I intend to counter-demonstrate.

  18. Craig Bob says:

    Just cancelled my Citibank Card…had it for decades, but I’m sick and tired of this kind of crap, and time to start talking with the wallet.

  19. Chris says:

    Citi was my first credit card too. Their 2% cashback card is where I charge EVERYTHING (except Amazon on the 5% Amazon Card, travel on the AMEX, and gas/groceries on the AMEX). We spent mid-five figures on Citi last year.

    Today I notified them that we’ll be winding down our account. I have a ton of recurring charges that go to that card so it will take me a month or two to get them all changed over but once they’re changed the Citi card is gone. The cashback will go to a 2A non-profit.

    The only way I’ll keep my account open is:
    1) They rescind their policy in the next month (not likely) or
    2) I take them up on a 0% APR balance transfer offer, and transfer all my spring/summer expenses to them to hold for a 0% loan for a year. No other charges and paid in full when its done. Then cards cancelled.

    It looks like Fidelity has a 2% cash back card too. Assuming they don’t go full retard in the next few weeks and jump on the bandwagon that’s where we’ll probably move our business.

    • Mike says:

      Thank you! I’m applying for that 2% back card today. Problem solved.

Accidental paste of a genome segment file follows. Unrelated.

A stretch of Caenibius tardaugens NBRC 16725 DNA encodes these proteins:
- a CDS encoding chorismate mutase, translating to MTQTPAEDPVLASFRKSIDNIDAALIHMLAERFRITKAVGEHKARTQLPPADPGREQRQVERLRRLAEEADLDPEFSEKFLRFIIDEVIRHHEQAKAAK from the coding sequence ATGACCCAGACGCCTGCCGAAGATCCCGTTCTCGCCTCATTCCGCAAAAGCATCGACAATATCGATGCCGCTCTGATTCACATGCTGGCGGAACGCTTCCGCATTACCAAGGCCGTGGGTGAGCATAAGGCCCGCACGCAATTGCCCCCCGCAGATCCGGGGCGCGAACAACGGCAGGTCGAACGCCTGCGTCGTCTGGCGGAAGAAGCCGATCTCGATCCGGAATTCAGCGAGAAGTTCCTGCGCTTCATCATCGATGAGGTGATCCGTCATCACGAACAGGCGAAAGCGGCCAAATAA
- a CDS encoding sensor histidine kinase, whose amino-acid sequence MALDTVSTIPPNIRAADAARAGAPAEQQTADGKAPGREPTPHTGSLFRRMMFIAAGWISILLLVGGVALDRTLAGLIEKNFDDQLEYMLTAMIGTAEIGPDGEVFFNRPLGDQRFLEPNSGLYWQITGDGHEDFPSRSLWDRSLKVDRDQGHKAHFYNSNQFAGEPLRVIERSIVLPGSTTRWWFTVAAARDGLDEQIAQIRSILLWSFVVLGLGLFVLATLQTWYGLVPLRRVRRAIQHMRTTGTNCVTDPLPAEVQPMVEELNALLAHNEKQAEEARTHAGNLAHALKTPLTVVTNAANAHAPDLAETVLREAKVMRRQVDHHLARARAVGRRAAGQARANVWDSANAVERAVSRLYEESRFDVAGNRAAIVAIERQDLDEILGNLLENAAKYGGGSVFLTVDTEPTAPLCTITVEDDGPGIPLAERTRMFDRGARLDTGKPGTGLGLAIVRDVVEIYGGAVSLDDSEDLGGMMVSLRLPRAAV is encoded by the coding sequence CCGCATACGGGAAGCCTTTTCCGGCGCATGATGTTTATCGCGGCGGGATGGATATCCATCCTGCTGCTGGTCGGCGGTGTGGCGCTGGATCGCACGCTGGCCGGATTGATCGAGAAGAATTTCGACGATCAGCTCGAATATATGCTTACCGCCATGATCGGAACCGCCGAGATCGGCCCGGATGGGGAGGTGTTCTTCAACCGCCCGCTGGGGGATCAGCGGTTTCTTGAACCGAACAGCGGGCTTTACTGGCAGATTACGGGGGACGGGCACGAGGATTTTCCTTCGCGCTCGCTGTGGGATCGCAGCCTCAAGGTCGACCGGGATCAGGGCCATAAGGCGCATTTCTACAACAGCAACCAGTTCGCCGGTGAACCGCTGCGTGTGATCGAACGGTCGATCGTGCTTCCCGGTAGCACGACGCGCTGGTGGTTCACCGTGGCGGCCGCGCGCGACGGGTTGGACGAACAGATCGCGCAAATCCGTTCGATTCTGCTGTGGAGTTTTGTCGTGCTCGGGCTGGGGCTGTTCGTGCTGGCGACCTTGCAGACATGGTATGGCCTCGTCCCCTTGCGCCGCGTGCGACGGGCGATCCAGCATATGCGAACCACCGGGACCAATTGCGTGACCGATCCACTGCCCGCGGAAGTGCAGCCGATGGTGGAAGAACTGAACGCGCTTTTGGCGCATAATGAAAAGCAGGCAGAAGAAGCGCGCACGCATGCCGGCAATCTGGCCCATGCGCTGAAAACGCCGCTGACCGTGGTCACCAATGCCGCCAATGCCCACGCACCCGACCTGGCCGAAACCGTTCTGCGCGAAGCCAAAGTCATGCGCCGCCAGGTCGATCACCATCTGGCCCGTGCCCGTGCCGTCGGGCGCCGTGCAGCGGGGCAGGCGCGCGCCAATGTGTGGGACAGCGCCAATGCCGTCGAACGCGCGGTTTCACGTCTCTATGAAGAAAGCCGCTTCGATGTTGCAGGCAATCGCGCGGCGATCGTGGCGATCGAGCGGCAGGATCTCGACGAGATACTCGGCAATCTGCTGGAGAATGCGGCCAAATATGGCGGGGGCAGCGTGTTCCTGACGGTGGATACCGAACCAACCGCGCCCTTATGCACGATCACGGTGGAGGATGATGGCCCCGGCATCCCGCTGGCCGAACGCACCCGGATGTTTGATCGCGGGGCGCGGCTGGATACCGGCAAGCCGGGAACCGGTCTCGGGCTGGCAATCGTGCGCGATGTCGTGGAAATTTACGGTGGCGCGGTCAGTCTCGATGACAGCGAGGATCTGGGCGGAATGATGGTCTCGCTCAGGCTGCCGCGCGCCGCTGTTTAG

• Chris says:

        Yep, the only hassle is that they will put the 2% rewards into a Fidelity account. We didn’t have an account there so it took another 20 minutes to open a basic no-fee checking/”cash management” account.

  20. OriginalFrank says:

    Cancelled our accounts as well.

  21. Texas Charlie says:

    Gun owners are under attack from many different directions at this time. Some actions are more serious than others. This is one of them. Anti-gun groups will try to coerce or shame other banks to follow Citi’s lead.

    The Obama administration attempted to use bank regulation to deny ‘unsavory, but legal’ businesses access to the credit system. Gun dealers were to be considered ‘unsavory.’ This move would’ve driven most independent FFLs out of business and would’ve killed the online business. This led to such an outcry that the government eventually backed off. It’s sad to see Citibank voluntarily do what the government attempted to coerce banks into doing.